A few days ago, I was editing and listening to a teaching on breaking the loop of egocentricity that my colleague Choden did for the membership (for more information on our membership and how to join, click here). Choden was explaining that the way to break the egocentric spell is to focus on other people, and the more that we do this, the more we are in line with the truth of life which is interconnection. He then quoted the Dalai Lama as saying something along the lines of focusing more on others, rather than on oneself, might help others, but it will definitely help you.

This got me to thinking about psychological resilience. Hora Estroff Marano, the editor-at-large of the journal Psychology Today explains that, [a]t the heart of resilience is a belief in oneself- yet also a belief in something larger than oneself. Resilient people do not let adversity define them. They find resilience by moving towards a goal beyond themselves, transcending pain and grief by perceiving bad times as a temporary state of affairs (Psychology Today website, May 21st, 2013, para. 1). Psychological resilience demands a movement of mind beyond self. Moreover, not only does it correlate with what the Dalai Lama was saying, but it also speaks to Choden’s teaching on the importance and need to break the egocentric loop that we often find ourselves in when we get stuck in rumination and fixation on ourselves and our own problems.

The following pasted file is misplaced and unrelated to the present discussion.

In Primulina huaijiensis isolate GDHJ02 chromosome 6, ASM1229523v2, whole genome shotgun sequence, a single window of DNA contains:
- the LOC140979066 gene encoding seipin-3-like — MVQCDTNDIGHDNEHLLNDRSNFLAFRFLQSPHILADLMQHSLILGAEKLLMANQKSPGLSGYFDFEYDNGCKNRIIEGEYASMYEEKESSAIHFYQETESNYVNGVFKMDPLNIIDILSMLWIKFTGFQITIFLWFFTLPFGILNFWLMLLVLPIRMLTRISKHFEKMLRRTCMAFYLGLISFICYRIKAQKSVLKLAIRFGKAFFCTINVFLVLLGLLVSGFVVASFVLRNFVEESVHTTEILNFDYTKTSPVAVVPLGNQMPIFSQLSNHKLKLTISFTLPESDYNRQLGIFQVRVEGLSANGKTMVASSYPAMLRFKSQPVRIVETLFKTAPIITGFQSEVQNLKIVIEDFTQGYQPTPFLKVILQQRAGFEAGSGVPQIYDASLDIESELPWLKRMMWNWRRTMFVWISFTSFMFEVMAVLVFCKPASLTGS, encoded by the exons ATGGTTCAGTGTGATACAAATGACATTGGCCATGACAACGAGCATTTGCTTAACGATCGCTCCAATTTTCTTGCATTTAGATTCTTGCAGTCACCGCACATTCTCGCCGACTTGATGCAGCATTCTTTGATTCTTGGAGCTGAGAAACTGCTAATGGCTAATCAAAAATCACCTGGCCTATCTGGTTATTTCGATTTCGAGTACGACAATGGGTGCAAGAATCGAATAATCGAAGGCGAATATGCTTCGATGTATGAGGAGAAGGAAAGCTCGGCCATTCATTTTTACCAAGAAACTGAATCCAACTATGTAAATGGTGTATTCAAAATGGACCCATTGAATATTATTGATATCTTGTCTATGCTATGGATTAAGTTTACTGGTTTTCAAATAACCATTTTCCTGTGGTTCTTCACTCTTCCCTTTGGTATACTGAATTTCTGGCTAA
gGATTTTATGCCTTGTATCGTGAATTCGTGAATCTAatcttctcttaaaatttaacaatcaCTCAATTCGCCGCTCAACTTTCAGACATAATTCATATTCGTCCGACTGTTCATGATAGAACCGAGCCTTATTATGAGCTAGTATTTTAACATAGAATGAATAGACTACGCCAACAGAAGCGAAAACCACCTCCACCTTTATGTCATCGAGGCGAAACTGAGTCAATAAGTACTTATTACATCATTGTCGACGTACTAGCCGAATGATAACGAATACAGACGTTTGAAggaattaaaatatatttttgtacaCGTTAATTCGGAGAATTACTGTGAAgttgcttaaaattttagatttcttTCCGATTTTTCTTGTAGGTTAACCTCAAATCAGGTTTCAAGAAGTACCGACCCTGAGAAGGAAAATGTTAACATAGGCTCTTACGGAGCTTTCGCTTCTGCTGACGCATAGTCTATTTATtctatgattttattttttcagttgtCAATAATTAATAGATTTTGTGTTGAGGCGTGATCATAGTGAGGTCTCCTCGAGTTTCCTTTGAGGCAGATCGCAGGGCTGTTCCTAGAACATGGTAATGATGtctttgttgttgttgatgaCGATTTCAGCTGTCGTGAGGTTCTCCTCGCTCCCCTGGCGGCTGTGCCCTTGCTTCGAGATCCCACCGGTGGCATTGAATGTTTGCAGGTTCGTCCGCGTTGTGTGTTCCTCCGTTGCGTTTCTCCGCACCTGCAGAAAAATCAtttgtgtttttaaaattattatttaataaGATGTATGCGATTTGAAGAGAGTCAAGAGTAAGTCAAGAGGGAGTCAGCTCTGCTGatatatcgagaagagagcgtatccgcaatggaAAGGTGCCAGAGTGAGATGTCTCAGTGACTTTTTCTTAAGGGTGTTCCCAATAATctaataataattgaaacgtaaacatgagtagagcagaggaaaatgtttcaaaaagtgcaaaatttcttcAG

I can remember a time when I was struggling with low mood and anxiety. I was worried that every little twitch and tinge in my body meant some sort of impending doom, and then my father walked in with an upset stomach. My father’s upset stomach was enough to pull me out of the rumination that had hooked me in through all of the luscious stories of all of the things wrong with me. I made him a cup of chamomile tea and offered to watch a movie with him as he rested. Through focusing on someone other than myself, the egocentric loop had been broken and I felt useful and better in myself. My mother found this quite amusing and made some comment about misery loving company- however, both my dad and I felt a sense of care and well-being.

So, this week’s challenge it to see if we can bring in our mindfulness and recognize when and if we become stuck in an egocentric loop of rumination and worry about ourselves. Then, see if we can switch the tape- can we move towards not defining ourselves by this destructive thought pattern, rather, can we also include our concern for others who we might know are suffering or struggling, just as we are? Can we move beyond ourselves and towards resilience?

Let us know how you get on!

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